Order of Malta hosts World Day of the Sick Mass Feb. 11 at Cathedral.

A large turnout is expected for the first archdiocesan World Day of the Sick Mass, to be hosted by the Order of Malta Feb. 11 at the Cathedral of Our Lady of the Angels.

Cardinal Roger Mahony will preside with concelebrating priests to include Auxiliary Bishop Edward Clark; Passionist Father Patrick Brennan, Msgr. Clement J. Connolly and Msgr. Paul Dotson, Order of Malta chaplains; Msgr. Sal Pilato, Order of Malta provisional chaplain; Msgr. Gregory Cox, executive director of Catholic Charities of Los Angeles; Msgr. Kevin Kostelnik, Cathedral pastor; Rt. Rev. Alexei Smith, archdiocesan ecumenical and interreligious affairs director; and Scalabrinian Father Raniero Allesandrini, Dominican Father Jerome Cudden, Jesuit Fathers Gregory Goethals, William Muller and Scott Santarosa, and Father Lawrence Seyer.

In years past, the Western Association of the Order of Malta has hosted the annual event in Oakland, Orange County, Sacramento, San Francisco, San Jose and Seattle. After supporting several projects for the poor, sick and elderly --- including Santa Teresita Assisted Living Nursing Home in Duarte, operated by the Carmelite Sisters --- the Order offered to host the Mass for the Archdiocese of Los Angeles, said Joseph Sanders, the Order’s secretary and Mass co-chair.

 “We pray that through this World Day of the Sick Mass we may share some of the amazing grace and comfort of Lourdes with those who face physical, mental and spiritual challenges in our community,” Bitsy Hotaling, president of the chapter in L.A., told The Tidings.

The World Day of the Sick was instituted by John Paul II in May 1992 and celebrated for the first time in February 1993 to commemorate Our Lady of Lourdes. In 1858, the Blessed Mother appeared in a cave (the Grotto of Lourdes) 18 times to Bernadette Soubirous, a 14-year-old illiterate peasant girl who was chronically ill, instructing her to pray the rosary, do penance, build a chapel at the grotto for people to visit in procession, and to uncover a miraculous spring that still runs today. 

Since then, millions of pilgrims have visited Lourdes, fulfilling the Virgin’s will. (St. Bernadette was canonized in 1933.)

While going to the Cathedral might be difficult for many elderly and sick, Sanders said the great benefit is the spiritual and physical strength the sacrament of anointing provides.

“It is an opportunity to invite the Lord in to help us bear our burdens and to ease the pain and suffering,” he said.

The Catechism of the Catholic Church, in explaining the anointing of the sick (n. 1499-1523), notes that the sacrament is rooted in the Old and New Testaments. “Illness becomes a way to conversion; God’s forgiveness initiates the healing,” the Catechism says (n. 1502), citing Psalm 32 (“I confessed my sins to you and you forgave all my sins”) and the Gospel of Mark in which Jesus’ disciples “cast out many demons and anointed with oil many that were sick, and healed them” (Mark 6: 13).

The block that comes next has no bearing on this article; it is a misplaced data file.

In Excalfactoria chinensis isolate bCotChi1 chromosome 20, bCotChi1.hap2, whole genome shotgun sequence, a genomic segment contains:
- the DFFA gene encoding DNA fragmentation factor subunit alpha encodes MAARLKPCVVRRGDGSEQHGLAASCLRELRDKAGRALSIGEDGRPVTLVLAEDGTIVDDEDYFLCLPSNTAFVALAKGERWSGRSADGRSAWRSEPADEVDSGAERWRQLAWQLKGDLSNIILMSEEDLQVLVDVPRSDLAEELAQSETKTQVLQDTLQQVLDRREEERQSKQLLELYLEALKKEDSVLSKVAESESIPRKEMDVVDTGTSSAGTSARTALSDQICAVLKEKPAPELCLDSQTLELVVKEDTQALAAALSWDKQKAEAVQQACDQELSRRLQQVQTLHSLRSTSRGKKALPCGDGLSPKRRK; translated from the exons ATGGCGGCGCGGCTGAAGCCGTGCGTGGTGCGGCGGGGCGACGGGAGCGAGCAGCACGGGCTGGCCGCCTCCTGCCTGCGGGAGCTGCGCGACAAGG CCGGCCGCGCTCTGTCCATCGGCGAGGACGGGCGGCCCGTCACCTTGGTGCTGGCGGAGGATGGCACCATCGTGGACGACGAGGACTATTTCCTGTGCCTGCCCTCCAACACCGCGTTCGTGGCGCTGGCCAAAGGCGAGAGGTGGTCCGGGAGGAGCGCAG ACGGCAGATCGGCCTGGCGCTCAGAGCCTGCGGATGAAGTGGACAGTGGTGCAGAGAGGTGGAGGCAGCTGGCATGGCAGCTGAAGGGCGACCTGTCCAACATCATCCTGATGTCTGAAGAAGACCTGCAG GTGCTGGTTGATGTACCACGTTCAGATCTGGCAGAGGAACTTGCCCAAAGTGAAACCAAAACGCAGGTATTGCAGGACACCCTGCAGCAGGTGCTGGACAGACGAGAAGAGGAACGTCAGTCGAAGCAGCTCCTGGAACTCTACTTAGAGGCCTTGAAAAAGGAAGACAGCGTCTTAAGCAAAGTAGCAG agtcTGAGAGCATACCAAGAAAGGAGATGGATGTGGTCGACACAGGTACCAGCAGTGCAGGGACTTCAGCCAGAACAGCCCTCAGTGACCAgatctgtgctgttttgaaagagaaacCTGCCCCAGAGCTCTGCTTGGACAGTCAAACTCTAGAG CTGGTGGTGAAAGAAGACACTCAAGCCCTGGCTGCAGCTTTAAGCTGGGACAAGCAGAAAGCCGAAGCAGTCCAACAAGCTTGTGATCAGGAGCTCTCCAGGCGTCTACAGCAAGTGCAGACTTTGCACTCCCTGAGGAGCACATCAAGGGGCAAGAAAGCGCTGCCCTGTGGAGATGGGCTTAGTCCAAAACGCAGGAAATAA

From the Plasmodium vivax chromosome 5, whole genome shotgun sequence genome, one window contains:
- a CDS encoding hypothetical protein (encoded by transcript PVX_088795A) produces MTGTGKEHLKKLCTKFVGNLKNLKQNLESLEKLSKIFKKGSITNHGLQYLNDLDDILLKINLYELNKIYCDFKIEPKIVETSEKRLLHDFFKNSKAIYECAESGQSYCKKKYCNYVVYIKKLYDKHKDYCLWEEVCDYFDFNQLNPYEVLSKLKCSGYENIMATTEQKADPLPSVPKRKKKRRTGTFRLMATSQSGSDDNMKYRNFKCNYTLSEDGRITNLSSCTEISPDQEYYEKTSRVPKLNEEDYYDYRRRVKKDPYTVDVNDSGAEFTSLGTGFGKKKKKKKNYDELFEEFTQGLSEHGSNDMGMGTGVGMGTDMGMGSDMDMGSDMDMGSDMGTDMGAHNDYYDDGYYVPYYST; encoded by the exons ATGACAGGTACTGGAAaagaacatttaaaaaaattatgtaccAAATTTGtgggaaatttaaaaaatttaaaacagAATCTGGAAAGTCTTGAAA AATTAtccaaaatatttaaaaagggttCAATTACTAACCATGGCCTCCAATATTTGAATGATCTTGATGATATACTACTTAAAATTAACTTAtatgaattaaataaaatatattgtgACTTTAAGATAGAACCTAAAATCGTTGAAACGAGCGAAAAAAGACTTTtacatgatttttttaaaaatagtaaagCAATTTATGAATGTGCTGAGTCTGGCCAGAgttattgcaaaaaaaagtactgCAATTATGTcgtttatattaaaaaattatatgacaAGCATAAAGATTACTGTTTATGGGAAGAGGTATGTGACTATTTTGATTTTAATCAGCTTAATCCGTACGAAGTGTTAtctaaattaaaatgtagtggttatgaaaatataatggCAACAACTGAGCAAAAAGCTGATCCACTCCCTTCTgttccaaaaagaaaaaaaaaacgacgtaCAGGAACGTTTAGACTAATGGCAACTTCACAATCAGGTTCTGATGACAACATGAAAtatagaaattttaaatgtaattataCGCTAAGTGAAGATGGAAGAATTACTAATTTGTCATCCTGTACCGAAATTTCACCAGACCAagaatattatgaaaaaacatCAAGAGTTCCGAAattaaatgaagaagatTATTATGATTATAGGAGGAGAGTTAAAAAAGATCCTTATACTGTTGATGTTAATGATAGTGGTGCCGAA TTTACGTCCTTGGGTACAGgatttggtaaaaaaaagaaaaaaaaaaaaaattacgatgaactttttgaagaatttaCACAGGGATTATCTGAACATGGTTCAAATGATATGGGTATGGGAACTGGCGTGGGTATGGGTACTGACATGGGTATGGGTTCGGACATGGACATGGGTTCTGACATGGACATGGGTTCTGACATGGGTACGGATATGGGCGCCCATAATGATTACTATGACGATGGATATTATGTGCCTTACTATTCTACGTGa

And the example of Christ the Physician is cited to note the Lord’s “compassion toward the sick and his many healings of every kind of infirmity, a resplendent sign that God has visited his people… Jesus has the power not only to heal, but also to forgive sins; he has come to heal the whole man, body and soul” (CCC, n. 1503).

The anointing catechesis suggests that those suffering a serious (chronic or terminal) physical or mental illness, as well as the elderly and those anticipating serious surgery, should not postpone the sacrament. (It is advisable to consult with the person’s doctor to determine if the anointing would be a consolation to the patient.)

The Order of Malta --- more formally, the Sovereign Military Hospitaler Order of St. John of Jerusalem of Rhodes and of Malta --- is a lay religious order based in Rome, founded in the mid-11th century.

As a sovereign entity under international laws, it keeps diplomatic relations with more than 100 countries and has a permanent observer in the United Nations. It provides medical, social and humanitarian aid in more than 110 countries and operates hospitals, clinics, nursing homes and ambulance services throughout the world.

The Western Association is headquartered in San Francisco and operates free medical clinics in Los Angeles and Oakland for the poor and uninsured. It also provides nursing services to certain parish communities in L.A., Orange County, Phoenix and San Francisco. 

Aside from offering hands-on and financial support to about 60 local projects serving the poor, the sick, the homeless and the elderly, every spring, its members take about 50 men, women and children facing life-threatening physical challenges on a pilgrimage to Lourdes.

The anointing of the sick will take place after the 2:30 p.m. World Day of the Sick Mass Feb. 11 at the Cathedral of Our Lady of the Angels. For more information about the Western Association of the Order of Malta, visit www.orderofmaltausawestern.org.

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